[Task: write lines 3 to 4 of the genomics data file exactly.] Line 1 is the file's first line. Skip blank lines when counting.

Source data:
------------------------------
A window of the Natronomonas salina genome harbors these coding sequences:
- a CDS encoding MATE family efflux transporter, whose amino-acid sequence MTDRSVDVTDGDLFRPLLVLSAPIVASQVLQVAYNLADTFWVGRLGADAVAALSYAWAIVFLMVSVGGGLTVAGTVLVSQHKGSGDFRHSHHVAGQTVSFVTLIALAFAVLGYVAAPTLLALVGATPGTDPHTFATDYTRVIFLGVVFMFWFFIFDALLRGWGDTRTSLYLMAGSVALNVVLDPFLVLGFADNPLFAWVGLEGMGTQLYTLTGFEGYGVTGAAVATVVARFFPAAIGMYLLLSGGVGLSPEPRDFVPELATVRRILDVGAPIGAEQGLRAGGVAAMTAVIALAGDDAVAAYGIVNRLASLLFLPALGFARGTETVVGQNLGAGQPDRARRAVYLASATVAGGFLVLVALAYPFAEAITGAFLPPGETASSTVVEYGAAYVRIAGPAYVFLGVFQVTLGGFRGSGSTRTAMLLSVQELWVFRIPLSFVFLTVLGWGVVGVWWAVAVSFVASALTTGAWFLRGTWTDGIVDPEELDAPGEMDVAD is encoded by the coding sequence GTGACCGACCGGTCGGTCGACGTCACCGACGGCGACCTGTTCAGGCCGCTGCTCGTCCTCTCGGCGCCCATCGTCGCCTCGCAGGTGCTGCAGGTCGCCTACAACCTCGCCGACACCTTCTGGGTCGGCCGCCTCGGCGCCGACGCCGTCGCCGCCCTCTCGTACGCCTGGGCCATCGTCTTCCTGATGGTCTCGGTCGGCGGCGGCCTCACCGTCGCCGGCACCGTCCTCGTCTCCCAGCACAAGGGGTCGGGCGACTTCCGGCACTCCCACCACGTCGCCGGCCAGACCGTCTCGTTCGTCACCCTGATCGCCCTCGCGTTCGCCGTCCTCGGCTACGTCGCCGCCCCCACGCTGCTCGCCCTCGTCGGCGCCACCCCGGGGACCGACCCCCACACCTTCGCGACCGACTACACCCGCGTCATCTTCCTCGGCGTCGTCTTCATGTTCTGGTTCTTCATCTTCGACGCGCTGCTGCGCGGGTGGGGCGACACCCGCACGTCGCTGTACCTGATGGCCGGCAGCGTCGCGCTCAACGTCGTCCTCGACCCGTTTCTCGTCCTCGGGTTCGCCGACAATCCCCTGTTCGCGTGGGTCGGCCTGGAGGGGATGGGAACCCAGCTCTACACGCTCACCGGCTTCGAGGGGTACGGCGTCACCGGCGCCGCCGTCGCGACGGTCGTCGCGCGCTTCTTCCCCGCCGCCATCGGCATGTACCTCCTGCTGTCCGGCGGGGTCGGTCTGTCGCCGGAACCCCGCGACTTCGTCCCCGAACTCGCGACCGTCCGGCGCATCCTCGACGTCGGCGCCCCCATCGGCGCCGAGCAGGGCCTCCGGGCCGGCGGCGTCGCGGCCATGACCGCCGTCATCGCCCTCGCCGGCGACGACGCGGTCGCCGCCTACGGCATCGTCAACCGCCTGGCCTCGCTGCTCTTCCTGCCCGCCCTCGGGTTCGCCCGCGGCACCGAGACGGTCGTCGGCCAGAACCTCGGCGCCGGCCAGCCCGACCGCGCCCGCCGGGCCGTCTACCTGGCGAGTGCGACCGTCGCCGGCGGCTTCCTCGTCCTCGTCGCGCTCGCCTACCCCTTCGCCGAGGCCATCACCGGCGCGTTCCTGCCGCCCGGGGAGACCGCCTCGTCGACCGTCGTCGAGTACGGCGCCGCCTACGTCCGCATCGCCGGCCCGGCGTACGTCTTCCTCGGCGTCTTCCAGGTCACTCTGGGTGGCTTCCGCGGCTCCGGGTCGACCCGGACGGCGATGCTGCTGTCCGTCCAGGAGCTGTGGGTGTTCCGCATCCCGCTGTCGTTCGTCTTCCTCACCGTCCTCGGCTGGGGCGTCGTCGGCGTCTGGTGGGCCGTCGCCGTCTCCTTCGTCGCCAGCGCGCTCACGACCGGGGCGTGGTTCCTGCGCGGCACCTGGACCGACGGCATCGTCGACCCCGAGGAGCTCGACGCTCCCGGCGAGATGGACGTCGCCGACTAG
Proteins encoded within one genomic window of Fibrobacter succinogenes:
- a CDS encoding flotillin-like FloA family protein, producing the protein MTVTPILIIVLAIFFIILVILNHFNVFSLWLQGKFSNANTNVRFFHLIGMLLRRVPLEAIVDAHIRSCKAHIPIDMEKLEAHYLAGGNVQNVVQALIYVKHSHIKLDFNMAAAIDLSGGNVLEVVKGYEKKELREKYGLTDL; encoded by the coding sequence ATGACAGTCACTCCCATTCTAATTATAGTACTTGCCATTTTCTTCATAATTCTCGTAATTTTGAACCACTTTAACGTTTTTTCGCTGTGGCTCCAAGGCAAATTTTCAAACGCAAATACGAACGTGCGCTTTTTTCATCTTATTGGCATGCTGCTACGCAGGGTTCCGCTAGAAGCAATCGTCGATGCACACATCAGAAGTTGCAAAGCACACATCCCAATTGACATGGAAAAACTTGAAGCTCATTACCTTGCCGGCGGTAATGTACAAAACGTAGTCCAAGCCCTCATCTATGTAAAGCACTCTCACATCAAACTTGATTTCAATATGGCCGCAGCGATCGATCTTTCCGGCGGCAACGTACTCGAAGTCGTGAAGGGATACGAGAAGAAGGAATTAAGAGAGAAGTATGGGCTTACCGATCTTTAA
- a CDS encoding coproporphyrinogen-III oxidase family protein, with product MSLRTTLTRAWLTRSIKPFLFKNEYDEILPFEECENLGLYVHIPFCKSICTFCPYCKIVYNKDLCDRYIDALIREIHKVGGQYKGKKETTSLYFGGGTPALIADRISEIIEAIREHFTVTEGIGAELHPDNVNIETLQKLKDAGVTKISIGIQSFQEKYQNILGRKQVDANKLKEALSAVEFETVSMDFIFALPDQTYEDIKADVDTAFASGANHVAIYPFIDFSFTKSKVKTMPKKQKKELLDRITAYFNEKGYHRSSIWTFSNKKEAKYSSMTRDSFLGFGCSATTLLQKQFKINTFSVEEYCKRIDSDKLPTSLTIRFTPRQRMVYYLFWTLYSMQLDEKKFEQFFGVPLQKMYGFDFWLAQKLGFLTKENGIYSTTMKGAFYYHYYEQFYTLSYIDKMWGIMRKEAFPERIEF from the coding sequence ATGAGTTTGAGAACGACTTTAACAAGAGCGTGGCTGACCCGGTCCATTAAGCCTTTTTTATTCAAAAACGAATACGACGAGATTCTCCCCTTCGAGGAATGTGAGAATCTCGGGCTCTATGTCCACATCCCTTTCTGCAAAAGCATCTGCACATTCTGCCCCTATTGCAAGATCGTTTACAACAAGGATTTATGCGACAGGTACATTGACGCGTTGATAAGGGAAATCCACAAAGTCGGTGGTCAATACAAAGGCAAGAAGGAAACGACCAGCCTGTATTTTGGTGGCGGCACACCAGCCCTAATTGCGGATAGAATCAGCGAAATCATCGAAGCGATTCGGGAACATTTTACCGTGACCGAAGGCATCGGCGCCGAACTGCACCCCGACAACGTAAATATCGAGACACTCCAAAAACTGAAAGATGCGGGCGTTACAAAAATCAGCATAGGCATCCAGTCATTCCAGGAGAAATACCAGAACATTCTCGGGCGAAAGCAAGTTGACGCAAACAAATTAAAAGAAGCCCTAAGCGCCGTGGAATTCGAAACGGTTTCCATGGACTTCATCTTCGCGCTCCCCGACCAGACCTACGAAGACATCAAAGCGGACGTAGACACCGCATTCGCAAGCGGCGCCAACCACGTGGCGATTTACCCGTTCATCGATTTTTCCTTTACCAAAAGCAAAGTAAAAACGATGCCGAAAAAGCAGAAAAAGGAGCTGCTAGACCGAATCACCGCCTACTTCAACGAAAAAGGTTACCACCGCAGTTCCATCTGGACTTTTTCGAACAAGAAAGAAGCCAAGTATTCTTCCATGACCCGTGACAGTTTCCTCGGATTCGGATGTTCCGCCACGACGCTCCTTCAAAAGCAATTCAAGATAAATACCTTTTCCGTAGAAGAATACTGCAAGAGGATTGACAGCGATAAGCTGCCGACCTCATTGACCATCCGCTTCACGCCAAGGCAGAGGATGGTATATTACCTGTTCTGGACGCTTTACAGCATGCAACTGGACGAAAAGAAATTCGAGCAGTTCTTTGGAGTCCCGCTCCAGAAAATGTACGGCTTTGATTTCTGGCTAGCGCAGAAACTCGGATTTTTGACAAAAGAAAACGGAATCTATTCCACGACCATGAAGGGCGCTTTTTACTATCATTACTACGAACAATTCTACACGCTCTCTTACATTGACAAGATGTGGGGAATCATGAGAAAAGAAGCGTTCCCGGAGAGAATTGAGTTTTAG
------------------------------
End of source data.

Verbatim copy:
Proteins encoded within one genomic window of Fibrobacter succinogenes:
- a CDS encoding flotillin-like FloA family protein, producing the protein MTVTPILIIVLAIFFIILVILNHFNVFSLWLQGKFSNANTNVRFFHLIGMLLRRVPLEAIVDAHIRSCKAHIPIDMEKLEAHYLAGGNVQNVVQALIYVKHSHIKLDFNMAAAIDLSGGNVLEVVKGYEKKELREKYGLTDL; encoded by the coding sequence ATGACAGTCACTCCCATTCTAATTATAGTACTTGCCATTTTCTTCATAATTCTCGTAATTTTGAACCACTTTAACGTTTTTTCGCTGTGGCTCCAAGGCAAATTTTCAAACGCAAATACGAACGTGCGCTTTTTTCATCTTATTGGCATGCTGCTACGCAGGGTTCCGCTAGAAGCAATCGTCGATGCACACATCAGAAGTTGCAAAGCACACATCCCAATTGACATGGAAAAACTTGAAGCTCATTACCTTGCCGGCGGTAATGTACAAAACGTAGTCCAAGCCCTCATCTATGTAAAGCACTCTCACATCAAACTTGATTTCAATATGGCCGCAGCGATCGATCTTTCCGGCGGCAACGTACTCGAAGTCGTGAAGGGATACGAGAAGAAGGAATTAAGAGAGAAGTATGGGCTTACCGATCTTTAA